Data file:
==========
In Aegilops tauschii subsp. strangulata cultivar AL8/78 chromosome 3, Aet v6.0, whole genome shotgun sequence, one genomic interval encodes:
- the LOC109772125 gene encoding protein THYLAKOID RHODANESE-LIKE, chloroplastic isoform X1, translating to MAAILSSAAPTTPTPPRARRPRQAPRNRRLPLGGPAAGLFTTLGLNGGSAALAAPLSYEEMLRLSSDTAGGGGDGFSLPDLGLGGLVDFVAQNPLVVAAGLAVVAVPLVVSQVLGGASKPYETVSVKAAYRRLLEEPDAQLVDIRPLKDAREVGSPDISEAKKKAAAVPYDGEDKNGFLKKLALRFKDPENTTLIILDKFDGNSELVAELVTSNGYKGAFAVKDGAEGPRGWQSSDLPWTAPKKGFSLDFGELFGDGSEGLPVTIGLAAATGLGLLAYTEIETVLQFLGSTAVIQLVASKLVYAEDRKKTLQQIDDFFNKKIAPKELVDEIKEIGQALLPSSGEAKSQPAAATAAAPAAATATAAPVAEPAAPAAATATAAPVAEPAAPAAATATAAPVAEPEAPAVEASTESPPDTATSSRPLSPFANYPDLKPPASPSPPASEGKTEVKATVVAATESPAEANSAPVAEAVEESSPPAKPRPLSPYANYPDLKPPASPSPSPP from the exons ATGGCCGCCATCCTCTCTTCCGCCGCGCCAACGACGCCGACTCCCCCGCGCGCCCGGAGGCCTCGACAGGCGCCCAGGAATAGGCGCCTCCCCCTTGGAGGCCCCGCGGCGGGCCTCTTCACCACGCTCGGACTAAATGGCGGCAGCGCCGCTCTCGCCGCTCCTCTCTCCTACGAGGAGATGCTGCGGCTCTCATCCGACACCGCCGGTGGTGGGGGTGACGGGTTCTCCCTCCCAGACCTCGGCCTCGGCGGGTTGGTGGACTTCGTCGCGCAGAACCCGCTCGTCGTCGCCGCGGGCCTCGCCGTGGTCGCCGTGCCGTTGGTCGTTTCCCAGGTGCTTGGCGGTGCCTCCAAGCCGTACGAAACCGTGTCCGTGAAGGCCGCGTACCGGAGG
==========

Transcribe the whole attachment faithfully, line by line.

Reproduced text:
In Aegilops tauschii subsp. strangulata cultivar AL8/78 chromosome 3, Aet v6.0, whole genome shotgun sequence, one genomic interval encodes:
- the LOC109772125 gene encoding protein THYLAKOID RHODANESE-LIKE, chloroplastic isoform X1, translating to MAAILSSAAPTTPTPPRARRPRQAPRNRRLPLGGPAAGLFTTLGLNGGSAALAAPLSYEEMLRLSSDTAGGGGDGFSLPDLGLGGLVDFVAQNPLVVAAGLAVVAVPLVVSQVLGGASKPYETVSVKAAYRRLLEEPDAQLVDIRPLKDAREVGSPDISEAKKKAAAVPYDGEDKNGFLKKLALRFKDPENTTLIILDKFDGNSELVAELVTSNGYKGAFAVKDGAEGPRGWQSSDLPWTAPKKGFSLDFGELFGDGSEGLPVTIGLAAATGLGLLAYTEIETVLQFLGSTAVIQLVASKLVYAEDRKKTLQQIDDFFNKKIAPKELVDEIKEIGQALLPSSGEAKSQPAAATAAAPAAATATAAPVAEPAAPAAATATAAPVAEPAAPAAATATAAPVAEPEAPAVEASTESPPDTATSSRPLSPFANYPDLKPPASPSPPASEGKTEVKATVVAATESPAEANSAPVAEAVEESSPPAKPRPLSPYANYPDLKPPASPSPSPP from the exons ATGGCCGCCATCCTCTCTTCCGCCGCGCCAACGACGCCGACTCCCCCGCGCGCCCGGAGGCCTCGACAGGCGCCCAGGAATAGGCGCCTCCCCCTTGGAGGCCCCGCGGCGGGCCTCTTCACCACGCTCGGACTAAATGGCGGCAGCGCCGCTCTCGCCGCTCCTCTCTCCTACGAGGAGATGCTGCGGCTCTCATCCGACACCGCCGGTGGTGGGGGTGACGGGTTCTCCCTCCCAGACCTCGGCCTCGGCGGGTTGGTGGACTTCGTCGCGCAGAACCCGCTCGTCGTCGCCGCGGGCCTCGCCGTGGTCGCCGTGCCGTTGGTCGTTTCCCAGGTGCTTGGCGGTGCCTCCAAGCCGTACGAAACCGTGTCCGTGAAGGCCGCGTACCGGAGG